There are around two dozen ponytails bobbing during a varsity girls’ volleyball practice at TMI: The Episcopal School of Texas. One of them belongs to the team’s coach, Courtney Duke, who’s right in the middle of the action through most of the practice.

Duke serves and returns air balls to show her players what she wants them to do, sometimes jumping straight up, nearly levitating to make her point. “Hurry, hurry, hurry,” she calls, as the girls switch sides of the net for another drill.

“I’m a high-energy person,” she says, during an interview in her office in the private school’s gym. A multisport athlete since childhood, Duke still runs, bikes and lifts weights to keep fit. Best of all, she says, “I like to work out with my kids.” That puts her out on the floor with her teen-age players — most of whom are taller than she is.

Being the smallest athlete in sight is not a new experience for Duke, who’s 5 feet tall and played college basketball. As a member of the women’s team at the University of Oregon in the late 1990s, she played point guard — “a fun position because you get to handle the ball alot,” she says.

At that time, she says, the next shortest players in Division I women’s basketball were probably around 5 feet, 8 inches tall. Duke earned scholarships by playing fast and smart but still remembers hearing a television announcer muse, “Now how can she shoot from out there?”

An early start with an athletic family gave her the confidence to defy stereotypes. “I shot my first basket off my uncle’s shoulders at my third birthday party,” she says, smiling. Growing up in a suburb of Los Angeles, she joined a co-ed teeball team in first grade, started basketball in second grade and picked up volleyball in sixth. Her parents both skied and played golf, and her father was one of her early coaches while she and her brother played in Japanese-American basketball leagues. Somehow, she found time to take up golf, too, and went to a lot of her brother’s sports practices as well as her own. “We were one of those families that does everything,” Duke says.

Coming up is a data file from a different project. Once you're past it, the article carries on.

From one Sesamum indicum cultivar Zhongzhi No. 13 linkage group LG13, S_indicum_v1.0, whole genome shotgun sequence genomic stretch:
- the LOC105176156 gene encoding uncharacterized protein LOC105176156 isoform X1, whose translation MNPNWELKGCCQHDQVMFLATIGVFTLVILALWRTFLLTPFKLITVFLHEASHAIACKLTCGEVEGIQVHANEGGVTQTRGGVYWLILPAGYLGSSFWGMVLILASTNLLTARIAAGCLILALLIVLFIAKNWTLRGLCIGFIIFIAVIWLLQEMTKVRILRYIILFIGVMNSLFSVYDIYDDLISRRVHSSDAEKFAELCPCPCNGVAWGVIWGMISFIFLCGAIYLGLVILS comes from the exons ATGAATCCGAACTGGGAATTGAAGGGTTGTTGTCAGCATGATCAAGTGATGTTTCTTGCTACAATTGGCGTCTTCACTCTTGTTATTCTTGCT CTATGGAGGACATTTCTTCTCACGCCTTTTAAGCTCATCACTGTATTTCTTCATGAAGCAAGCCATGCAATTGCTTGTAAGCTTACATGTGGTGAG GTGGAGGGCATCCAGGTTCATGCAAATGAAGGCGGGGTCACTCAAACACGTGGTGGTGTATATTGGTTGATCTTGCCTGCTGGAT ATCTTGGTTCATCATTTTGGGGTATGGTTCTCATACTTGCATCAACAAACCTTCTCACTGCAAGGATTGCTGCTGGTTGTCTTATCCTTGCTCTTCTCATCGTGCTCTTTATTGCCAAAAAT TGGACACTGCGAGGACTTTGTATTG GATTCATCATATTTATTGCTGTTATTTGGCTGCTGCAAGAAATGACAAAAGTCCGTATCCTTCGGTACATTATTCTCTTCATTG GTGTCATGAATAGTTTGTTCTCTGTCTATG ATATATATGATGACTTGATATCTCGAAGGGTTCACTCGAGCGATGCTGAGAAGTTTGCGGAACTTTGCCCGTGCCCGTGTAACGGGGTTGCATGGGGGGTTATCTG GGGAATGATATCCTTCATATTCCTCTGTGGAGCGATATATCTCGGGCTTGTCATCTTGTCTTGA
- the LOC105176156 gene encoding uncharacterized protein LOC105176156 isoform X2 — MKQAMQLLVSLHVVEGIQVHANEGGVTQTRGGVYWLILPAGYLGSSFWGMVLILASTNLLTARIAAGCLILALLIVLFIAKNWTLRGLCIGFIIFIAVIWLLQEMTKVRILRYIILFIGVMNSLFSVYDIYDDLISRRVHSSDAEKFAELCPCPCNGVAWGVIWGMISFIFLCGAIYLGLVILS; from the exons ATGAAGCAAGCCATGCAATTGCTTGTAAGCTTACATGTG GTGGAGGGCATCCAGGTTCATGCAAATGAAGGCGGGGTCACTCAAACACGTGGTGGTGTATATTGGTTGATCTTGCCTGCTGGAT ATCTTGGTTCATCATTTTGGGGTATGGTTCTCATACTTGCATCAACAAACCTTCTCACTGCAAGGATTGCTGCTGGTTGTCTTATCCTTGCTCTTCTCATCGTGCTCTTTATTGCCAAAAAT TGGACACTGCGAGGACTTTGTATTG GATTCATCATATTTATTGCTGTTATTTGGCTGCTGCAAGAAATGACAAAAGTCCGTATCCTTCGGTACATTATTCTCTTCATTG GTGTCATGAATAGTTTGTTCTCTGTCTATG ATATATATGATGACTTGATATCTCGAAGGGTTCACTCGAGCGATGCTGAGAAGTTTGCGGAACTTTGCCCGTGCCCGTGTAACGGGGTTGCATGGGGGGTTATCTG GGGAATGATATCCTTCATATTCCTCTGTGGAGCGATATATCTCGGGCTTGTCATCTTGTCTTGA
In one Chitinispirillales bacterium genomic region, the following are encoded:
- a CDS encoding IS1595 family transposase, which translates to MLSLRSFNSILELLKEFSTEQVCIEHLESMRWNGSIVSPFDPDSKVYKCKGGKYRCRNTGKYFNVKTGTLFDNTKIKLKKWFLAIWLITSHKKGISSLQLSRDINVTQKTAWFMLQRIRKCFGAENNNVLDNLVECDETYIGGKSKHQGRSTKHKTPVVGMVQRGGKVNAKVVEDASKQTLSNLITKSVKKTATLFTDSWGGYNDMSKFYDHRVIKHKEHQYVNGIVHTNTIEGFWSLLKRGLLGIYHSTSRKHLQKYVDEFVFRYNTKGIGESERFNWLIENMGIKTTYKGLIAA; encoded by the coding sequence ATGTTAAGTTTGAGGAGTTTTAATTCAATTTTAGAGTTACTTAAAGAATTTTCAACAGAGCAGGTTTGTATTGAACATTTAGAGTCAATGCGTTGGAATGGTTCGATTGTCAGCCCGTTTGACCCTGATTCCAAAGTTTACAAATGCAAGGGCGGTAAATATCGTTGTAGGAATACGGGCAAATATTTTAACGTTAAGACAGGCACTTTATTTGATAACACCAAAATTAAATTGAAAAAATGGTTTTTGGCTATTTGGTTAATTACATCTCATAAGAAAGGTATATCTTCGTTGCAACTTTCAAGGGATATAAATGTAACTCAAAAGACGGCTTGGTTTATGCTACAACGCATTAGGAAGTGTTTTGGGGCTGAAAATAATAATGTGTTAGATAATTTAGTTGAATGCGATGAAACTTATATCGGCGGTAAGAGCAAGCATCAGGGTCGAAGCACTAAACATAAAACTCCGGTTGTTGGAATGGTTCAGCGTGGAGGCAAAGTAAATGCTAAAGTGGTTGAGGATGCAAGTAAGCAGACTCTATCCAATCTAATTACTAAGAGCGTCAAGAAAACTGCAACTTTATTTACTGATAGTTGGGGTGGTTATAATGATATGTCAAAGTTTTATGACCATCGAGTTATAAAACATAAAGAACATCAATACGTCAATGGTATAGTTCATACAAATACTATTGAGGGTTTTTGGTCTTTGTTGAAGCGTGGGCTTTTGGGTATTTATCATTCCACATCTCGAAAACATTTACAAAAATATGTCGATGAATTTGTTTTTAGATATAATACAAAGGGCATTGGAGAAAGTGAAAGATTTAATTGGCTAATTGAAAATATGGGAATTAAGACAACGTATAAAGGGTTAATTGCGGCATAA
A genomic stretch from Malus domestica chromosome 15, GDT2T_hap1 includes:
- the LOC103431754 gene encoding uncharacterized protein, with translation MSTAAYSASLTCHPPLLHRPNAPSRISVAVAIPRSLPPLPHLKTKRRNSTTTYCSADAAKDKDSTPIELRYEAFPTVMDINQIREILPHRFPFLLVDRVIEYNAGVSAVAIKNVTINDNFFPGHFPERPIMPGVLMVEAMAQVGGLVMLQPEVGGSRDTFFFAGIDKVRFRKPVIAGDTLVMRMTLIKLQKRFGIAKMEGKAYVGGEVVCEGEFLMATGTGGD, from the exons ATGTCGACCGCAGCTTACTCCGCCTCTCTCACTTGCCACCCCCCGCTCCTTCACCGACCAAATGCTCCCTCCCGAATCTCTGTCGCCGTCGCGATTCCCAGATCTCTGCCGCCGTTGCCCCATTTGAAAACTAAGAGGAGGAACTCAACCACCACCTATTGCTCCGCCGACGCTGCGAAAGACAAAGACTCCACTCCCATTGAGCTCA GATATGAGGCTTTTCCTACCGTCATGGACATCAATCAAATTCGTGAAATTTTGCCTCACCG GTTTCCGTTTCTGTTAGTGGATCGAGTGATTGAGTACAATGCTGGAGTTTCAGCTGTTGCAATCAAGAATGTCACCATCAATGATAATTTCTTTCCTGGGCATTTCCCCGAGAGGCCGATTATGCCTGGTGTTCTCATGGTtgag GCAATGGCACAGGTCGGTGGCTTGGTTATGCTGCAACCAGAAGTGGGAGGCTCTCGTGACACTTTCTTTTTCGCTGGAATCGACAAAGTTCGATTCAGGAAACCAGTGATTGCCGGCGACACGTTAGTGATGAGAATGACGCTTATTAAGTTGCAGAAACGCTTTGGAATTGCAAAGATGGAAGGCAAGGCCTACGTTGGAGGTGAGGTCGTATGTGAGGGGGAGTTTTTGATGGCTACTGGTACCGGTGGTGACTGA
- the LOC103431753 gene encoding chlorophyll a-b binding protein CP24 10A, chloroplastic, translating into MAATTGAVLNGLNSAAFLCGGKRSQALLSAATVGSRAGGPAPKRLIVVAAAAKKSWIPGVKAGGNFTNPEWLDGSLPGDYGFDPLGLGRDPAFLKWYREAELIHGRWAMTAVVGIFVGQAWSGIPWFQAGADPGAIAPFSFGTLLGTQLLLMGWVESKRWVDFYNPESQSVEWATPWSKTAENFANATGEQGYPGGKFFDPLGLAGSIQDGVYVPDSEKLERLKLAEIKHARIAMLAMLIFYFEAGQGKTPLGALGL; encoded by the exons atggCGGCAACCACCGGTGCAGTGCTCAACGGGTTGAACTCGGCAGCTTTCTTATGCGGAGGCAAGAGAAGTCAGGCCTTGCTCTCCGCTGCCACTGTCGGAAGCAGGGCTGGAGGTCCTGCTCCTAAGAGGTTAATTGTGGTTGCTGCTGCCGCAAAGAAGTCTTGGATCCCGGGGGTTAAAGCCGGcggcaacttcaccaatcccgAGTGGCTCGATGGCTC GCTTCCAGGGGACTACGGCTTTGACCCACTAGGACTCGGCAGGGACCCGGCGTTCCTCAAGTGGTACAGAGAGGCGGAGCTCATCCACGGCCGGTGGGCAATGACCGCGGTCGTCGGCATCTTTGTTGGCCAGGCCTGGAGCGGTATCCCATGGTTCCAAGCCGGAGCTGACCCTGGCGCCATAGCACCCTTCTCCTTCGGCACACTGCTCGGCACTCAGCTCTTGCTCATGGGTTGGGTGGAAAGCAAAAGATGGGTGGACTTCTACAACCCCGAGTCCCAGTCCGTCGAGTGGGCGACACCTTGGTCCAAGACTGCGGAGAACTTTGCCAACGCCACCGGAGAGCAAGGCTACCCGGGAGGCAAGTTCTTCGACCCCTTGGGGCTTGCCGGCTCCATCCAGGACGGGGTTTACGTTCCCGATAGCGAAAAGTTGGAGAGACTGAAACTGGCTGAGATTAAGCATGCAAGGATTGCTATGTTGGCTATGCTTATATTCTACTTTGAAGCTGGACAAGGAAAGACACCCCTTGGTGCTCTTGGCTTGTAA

Her height wasn’t an issue until high school at the Polytechnic School, a private school in Pasadena, Calif. “My (basketball) coach said I was a great player, but too short,” she says. “I constantly felt I had to achieve, to make up for not being at least 5 feet 9.”

The extra effort paid off: As a senior, she was offered basketball scholarships by six schools, choosing the University of Oregon, whose sports programs were ranked among the nation’s top 10. Playing Division I basketball at a school that required athletes to maintain a 3.0 grade-point average — despite frequent traveling, in season, from Wednesday through Sunday — “taught me time management,” Duke says. At first, she planned to become a physical therapist, “but college science courses weren’t easy for me.” A folklore course at the university and a lifelong love of reading and writing inspired her to switch to an English major; before graduation in 1998 from Chapman University in Orange, Calif, she was considering graduate study toward becoming an English professor.

Her first job opportunity, however, was a position as a physical-education teacher at Polytechnic, the school she had attended since kindergarten. Though the school was a comfortable fit — “Everybody there knew me” — she was given an extra challenge when asked to coach varsity boys’ volleyball as well as girls’ basketball and volleyball. “It was a great experience,” Duke says. “People told me there would be a difference, working with boys, that you need to be so much harder on them. I don’t think there is a big difference between what boys and girls need in a coach: someone to teach them skills (whom) they can respect.”

Like many of her former teammates, Duke was attracted to college coaching; her next move was to Southwestern University in Georgetown, where for two years, she was assistant coach and recruiting coordinator for women’s basketball and volleyball. There, she worked

with women coaches who were “pioneers in women’s sports, with an incredible work ethic.” As a member of the post-Title IX generation — referring to the federal mandate of equal funding for girls’ and women’s sports — Duke says, “They were dedicated to women’s sports before there was much support for that. I learned a lot from them.”